Privatisation is a landmark event for shareholders.
This process usually involves the offeror, in concert with a bank or financial institution, tabling a price to buy out the shares of the target company (the “offeree”).
Shares of the offeree will be suspended pending the takeover offer being made.
More often than not, the offer price will be higher than the last traded price for the offeree before the suspension.
The higher price seeks to entice minority shareholders to part with their shares to the offeror so that the offeror can hit the 90% ownership threshold.
Once this threshold is achieved, the offer is then declared unconditional and the offeror can compulsorily acquire the remaining shares from the remaining 10% of the shareholders.
The offer price of US$33 per share was a 20% premium to the closing price of Jardine Strategic before the announcement.
On the surface, it would appear that existing shareholders are able to cash out at a higher price than before.
But an offer price that is 20% higher may not mean that shareholders are getting a good deal.
Therein lies the crux of the matter, do investors properly benefit from privatisation exercises?
For starters, let’s look at the rationale behind recent privatisations.
In August 2020, Teckwah Industrial, a packaging, printing and logistics company, received an offer from Clementine Investments to delist the company at S$0.65 per share.
The offer price represents an all-time high price for the thinly-traded company and exceeded the highest close of S$0.555 that month.
The reasons cited included the low trading liquidity of the firm and that privatising the company would allow it more financial flexibility to manage the crisis caused by the pandemic.
And most investors would probably remember BreadTalk Group, famous for its floss buns and Toast Box food outlets.
In February last year, the group’s founder, George Quek, his wife and another substantial shareholder made a S$0.77 per share offer to privatise and delist the company.
Reasons given back then included financial flexibility to manage the company’s affairs as it was in technical breach for its S$100 million notes due in 2023 and to save on costs relating to reporting requirements as a listed entity.
For the case of Jardine Strategic, the reason for this corporate exercise was to simplify the Jardine Matheson group’s holding structure due to cross-holdings between both companies that existed since the 1980s.
At first glance, the offer for Jardine Strategic seems attractive.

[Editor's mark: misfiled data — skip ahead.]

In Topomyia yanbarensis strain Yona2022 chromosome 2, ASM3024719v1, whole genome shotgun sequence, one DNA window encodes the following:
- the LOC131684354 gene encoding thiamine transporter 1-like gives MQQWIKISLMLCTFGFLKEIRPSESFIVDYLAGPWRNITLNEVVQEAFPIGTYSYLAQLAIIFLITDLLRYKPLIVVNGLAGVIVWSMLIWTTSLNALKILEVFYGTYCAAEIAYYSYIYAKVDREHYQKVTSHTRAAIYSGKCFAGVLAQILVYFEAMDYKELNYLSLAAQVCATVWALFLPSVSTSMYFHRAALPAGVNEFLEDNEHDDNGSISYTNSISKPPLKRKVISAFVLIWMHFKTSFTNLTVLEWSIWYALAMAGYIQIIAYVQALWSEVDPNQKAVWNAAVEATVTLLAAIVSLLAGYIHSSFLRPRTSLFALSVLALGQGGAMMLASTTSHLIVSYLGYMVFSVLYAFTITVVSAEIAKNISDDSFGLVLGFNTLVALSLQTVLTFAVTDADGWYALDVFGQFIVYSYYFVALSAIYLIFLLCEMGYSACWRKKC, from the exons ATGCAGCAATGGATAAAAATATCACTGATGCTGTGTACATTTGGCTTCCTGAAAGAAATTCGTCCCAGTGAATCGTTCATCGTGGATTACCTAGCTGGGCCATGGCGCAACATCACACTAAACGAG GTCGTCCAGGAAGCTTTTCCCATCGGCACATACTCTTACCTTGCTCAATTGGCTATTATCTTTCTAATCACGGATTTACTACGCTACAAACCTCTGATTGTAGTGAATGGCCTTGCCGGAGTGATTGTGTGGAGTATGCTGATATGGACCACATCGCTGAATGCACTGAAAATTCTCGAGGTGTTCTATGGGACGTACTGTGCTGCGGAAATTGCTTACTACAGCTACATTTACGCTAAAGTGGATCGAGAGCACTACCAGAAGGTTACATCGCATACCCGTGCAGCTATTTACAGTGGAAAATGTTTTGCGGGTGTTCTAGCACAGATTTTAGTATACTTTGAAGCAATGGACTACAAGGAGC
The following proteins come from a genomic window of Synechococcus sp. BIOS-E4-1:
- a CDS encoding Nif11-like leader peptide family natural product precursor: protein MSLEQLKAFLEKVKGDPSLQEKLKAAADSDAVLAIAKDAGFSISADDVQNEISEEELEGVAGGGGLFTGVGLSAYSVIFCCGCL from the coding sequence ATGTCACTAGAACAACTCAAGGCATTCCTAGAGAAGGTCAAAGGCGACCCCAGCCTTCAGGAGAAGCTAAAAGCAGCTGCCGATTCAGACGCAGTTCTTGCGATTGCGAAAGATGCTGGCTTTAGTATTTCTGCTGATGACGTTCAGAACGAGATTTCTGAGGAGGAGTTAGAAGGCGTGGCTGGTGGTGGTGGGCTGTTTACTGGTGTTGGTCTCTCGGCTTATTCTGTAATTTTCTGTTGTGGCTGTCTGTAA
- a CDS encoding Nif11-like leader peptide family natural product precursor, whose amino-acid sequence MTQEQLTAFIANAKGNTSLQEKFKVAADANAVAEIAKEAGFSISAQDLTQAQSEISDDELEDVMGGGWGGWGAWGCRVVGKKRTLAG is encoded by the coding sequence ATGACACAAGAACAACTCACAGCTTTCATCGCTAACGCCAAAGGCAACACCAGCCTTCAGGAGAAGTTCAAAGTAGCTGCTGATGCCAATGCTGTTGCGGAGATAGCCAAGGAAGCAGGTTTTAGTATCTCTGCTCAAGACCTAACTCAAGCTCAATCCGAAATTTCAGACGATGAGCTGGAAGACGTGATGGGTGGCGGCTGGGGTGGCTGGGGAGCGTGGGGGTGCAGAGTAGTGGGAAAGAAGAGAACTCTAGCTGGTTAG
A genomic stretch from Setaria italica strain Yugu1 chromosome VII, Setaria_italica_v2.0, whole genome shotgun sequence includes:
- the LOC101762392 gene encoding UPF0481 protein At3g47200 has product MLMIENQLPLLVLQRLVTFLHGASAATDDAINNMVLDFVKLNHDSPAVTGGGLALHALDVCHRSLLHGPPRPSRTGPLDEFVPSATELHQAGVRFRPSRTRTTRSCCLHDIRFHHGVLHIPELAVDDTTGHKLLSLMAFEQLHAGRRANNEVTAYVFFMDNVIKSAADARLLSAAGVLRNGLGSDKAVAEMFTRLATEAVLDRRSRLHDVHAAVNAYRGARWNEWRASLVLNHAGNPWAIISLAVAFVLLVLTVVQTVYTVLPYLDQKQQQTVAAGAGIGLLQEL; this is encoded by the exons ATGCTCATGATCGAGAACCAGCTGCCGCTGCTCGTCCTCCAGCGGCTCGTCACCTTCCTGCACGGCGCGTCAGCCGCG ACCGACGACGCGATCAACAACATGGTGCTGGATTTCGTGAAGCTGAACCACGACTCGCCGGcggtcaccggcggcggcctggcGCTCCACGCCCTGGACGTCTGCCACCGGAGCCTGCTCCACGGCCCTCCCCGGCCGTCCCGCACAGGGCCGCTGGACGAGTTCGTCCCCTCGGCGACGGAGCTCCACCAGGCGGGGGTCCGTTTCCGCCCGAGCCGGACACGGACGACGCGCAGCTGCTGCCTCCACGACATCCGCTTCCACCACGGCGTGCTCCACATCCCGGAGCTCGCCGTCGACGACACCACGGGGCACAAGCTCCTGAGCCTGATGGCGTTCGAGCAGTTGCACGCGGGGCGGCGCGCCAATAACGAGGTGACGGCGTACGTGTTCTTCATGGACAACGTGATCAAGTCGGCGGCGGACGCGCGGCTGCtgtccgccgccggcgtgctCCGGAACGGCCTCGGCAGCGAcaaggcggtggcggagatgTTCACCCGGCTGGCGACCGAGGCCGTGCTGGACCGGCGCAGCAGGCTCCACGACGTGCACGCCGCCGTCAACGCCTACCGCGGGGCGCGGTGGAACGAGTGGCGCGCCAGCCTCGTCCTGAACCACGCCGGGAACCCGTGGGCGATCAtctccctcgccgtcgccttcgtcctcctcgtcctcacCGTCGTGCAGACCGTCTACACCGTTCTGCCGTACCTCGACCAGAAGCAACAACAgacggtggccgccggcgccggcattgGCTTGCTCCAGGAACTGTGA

After all, the offer price represents a 20% premium to the last traded price for its shares.
On closer inspection, it may not be what it seems.
When Jardine Strategic released its full-year 2020 earnings, it reported a net asset value per share of US$58.22.
Seen in this light, the offer price of US$33 per share is a massive 43.3% discount to the group’s latest net asset value.
Jardine Matheson appears to be undervaluing Jardine Strategic with its offer, and shareholders can be understandably upset with the offer.
Another problem that crops up with privatisations is when companies get bought out on the cheap.
Take BreadTalk’s example above.
The offer price of S$0.77 was a premium over the last closing price for the company of S$0.645 immediately before the announcement.
Alert investors would have noted, however, that BreadTalk traded as high as S$1.25 back in July 2018, just 19 months before the offer was announced.
By buying out the company at S$0.77, George Quek was scooping up shares on the cheap as the offer price was a 38.4% discount to the S$1.25 recorded back then.
Because of persistent losses incurred in its bakery division, BreadTalk’s share price had declined steadily from that peak, allowing the founder to make the offer at a substantially lower price.
Examples such as these are fairly common on the local bourse, and shareholders who had purchased shares at higher prices may be left frustrated as they are forced to surrender their shares at much lower prices, thus locking in their losses.
Investors in delisted companies are also faced with another problem: the need to redeploy their cash into another suitable investment.
The problem is exacerbated when the offeree has been a steady dividend payer as this means the income-seeking investor needs to look for an alternative source of passive income.
Back in January this year, AEM Holdings Ltd (SGX: AWX), a company offering system test and handling solutions for the semiconductor and electronic companies, made an offer to privatise and delist CEI Limited (SGX: AVV).
The offer price was S$1.15 per share, a 15% premium to the S$1.00 closing price of CEI before the announcement.
While shareholders of CEI may be pleased with this premium, it’s important to note that CEI has been paying healthy dividends over the years.
For its fiscal 2020, total dividends amounted to S$0.0604, while 2019’s dividends were higher at S$0.0856.
By taking the company private, shareholders of CEI will cease to enjoy this dividend stream and have to look for another source of passive income.
There’s no clear-cut answer as to whether privatisations are good or bad.
For cases where the offeror undervalued the company or buys it out on the cheap, investors may feel like they are receiving the short end of the stick.
In instances where companies are privatised at or near their all-time highs and the shares are illiquid, it should be a positive for investors as they are given the chance to realise their investment at a premium.
Investors will need to assess each scenario on a case-by-case basis to determine the best course of action.
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Disclaimer: Royston Yang does not own shares in any of the companies mentioned.